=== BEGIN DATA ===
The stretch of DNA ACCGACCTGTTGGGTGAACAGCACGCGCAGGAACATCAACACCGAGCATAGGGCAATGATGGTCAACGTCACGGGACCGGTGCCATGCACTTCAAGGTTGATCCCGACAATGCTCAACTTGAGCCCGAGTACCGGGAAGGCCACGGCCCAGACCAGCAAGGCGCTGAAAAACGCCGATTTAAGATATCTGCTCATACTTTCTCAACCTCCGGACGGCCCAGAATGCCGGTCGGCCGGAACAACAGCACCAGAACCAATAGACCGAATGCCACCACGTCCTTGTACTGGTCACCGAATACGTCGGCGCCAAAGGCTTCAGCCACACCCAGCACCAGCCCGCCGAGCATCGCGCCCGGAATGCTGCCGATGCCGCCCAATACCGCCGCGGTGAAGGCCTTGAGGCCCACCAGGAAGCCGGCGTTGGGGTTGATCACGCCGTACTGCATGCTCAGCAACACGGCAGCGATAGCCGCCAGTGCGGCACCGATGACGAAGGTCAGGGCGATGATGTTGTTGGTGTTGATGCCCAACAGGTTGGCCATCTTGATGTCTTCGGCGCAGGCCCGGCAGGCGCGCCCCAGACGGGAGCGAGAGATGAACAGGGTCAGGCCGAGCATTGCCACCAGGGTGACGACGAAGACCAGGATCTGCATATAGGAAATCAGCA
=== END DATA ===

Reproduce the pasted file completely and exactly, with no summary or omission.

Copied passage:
The stretch of DNA ACCGACCTGTTGGGTGAACAGCACGCGCAGGAACATCAACACCGAGCATAGGGCAATGATGGTCAACGTCACGGGACCGGTGCCATGCACTTCAAGGTTGATCCCGACAATGCTCAACTTGAGCCCGAGTACCGGGAAGGCCACGGCCCAGACCAGCAAGGCGCTGAAAAACGCCGATTTAAGATATCTGCTCATACTTTCTCAACCTCCGGACGGCCCAGAATGCCGGTCGGCCGGAACAACAGCACCAGAACCAATAGACCGAATGCCACCACGTCCTTGTACTGGTCACCGAATACGTCGGCGCCAAAGGCTTCAGCCACACCCAGCACCAGCCCGCCGAGCATCGCGCCCGGAATGCTGCCGATGCCGCCCAATACCGCCGCGGTGAAGGCCTTGAGGCCCACCAGGAAGCCGGCGTTGGGGTTGATCACGCCGTACTGCATGCTCAGCAACACGGCAGCGATAGCCGCCAGTGCGGCACCGATGACGAAGGTCAGGGCGATGATGTTGTTGGTGTTGATGCCCAACAGGTTGGCCATCTTGATGTCTTCGGCGCAGGCCCGGCAGGCGCGCCCCAGACGGGAGCGAGAGATGAACAGGGTCAGGCCGAGCATTGCCACCAGGGTGACGACGAAGACCAGGATCTGCATATAGGAAATCAGCA